Mr. Lincoln subsequently gave speeches to Whig gatherings throughout eastern Massachusetts before arriving in Boston to speak at Tremont Temple. Lincoln biographer Ida Tarbell wrote: “Only a few days before Lincoln arrived a great convention of free soilers and bolting Whigs had been held in Tremont Temple and its earnestness and passion had produced a deep impression. Sensitive as Lincoln was to every shade of popular feeling and conviction the sentiment in New England stirred him as he had never been stirred before, on the question of slavery. Listening to Seward’s speech in Tremont Temple, he seems to have had a sudden insight into the truth, a quick illumination; and that night, as the two men sat talking, he said gravely to the great anti-slavery advocate: “Governor Seward, I have been thinking about what you said in your speech. I reckon you are right. We have got to deal with this slavery question, and got to give much more attention to it hereafter than we have been doing.”6 Mr. Lincoln’s own speech to the Boston gathering was less successful, according to historian Reinhard H. Luthin and “indicated no promise of his future fame as an anti-slavery leader.”7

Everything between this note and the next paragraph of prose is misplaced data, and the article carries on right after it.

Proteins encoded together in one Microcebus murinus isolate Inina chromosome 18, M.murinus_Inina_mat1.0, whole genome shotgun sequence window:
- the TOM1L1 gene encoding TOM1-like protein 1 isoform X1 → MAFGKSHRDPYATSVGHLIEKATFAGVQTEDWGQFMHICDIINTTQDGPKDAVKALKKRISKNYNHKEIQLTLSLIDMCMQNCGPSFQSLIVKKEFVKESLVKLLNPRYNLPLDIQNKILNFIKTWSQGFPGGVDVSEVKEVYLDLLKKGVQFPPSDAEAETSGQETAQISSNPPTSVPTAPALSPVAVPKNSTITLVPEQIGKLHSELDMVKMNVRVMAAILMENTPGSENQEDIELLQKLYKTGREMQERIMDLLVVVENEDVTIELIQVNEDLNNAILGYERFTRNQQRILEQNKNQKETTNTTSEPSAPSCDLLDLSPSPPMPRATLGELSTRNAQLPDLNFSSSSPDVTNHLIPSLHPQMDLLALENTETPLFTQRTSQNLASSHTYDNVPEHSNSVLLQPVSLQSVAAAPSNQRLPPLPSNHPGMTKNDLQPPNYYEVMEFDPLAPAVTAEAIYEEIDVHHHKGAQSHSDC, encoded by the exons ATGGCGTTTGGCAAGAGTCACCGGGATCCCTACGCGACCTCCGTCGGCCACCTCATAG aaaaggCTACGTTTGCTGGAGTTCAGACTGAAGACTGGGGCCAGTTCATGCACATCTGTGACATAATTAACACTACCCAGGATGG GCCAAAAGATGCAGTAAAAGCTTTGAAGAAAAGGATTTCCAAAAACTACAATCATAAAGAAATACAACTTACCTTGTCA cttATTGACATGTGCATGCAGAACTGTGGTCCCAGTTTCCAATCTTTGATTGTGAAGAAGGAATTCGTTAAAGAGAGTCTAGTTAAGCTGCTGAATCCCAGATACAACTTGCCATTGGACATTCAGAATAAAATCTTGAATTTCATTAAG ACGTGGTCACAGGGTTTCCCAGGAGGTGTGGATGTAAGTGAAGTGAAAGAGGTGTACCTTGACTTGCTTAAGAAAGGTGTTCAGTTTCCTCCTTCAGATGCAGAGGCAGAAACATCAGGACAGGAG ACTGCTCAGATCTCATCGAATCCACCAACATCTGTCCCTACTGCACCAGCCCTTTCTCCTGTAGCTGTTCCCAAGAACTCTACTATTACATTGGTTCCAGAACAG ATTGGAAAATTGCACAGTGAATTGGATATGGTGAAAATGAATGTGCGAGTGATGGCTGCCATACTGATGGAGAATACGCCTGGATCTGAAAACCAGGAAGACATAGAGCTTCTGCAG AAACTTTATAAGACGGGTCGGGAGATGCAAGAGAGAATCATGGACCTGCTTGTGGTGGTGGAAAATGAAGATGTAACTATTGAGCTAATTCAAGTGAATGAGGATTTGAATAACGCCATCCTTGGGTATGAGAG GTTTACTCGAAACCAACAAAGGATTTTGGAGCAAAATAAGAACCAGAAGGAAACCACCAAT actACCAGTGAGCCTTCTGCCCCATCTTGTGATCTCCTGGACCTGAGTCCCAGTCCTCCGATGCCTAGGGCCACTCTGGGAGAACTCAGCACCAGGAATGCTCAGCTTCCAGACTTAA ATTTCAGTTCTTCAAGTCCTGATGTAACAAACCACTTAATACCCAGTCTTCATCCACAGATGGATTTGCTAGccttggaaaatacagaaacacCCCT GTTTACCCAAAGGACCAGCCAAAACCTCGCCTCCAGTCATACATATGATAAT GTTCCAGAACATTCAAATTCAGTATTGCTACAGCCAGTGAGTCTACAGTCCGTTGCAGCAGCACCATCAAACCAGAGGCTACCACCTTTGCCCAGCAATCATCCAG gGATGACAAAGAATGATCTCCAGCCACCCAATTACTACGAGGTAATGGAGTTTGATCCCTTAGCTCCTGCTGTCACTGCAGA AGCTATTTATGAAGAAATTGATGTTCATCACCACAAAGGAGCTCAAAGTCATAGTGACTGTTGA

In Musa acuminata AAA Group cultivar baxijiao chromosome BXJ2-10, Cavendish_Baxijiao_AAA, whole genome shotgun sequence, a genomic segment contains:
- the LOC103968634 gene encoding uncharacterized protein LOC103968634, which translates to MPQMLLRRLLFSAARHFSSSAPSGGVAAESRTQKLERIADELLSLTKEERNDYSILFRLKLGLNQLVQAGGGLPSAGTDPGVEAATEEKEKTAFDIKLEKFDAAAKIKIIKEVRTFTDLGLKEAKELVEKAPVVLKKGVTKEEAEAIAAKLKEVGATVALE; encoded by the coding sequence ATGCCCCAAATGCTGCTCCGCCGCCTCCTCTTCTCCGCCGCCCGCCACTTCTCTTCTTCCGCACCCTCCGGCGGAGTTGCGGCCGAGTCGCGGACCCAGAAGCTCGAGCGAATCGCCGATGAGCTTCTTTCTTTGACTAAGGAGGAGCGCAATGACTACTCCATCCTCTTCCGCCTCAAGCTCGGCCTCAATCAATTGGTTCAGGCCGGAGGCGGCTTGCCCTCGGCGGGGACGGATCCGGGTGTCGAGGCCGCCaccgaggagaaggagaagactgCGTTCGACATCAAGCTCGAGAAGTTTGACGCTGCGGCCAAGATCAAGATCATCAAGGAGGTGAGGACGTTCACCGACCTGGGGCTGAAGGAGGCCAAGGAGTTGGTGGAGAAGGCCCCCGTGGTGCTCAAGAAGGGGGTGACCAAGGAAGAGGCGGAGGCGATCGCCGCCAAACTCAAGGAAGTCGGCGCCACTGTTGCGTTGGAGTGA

- Roy P. Basler, editor, The Collected Works of Abraham Lincoln, Volume I, p. 501 (Speech in the U.S. House of Representatives on the Presidential Question, July 27, 1848).
- Roy P. Basler, editor, The Collected Works of Abraham Lincoln, Volume I, p. 505 (Speech in the U.S. House of Representatives on the Presidential Question, July 27, 1848).
- Reinhard H. Luthin, The Real Abraham Lincoln, p. 106.
- Douglas L. Wilson and Rodney O. Davis, editor, Herndon’s Informants: Letters, Interviews and Statements about Abraham Lincoln, p. 689.
- Roy P. Basler, editor, The Collected Works of Abraham Lincoln, Volume II, p. 1-5 (September 12, 1848).
- Ida M. Tarbell, The Life of Abraham Lincoln, Volume I, p. 224.
- Reinhard H. Luthin, The Real Abraham Lincoln, p. 107.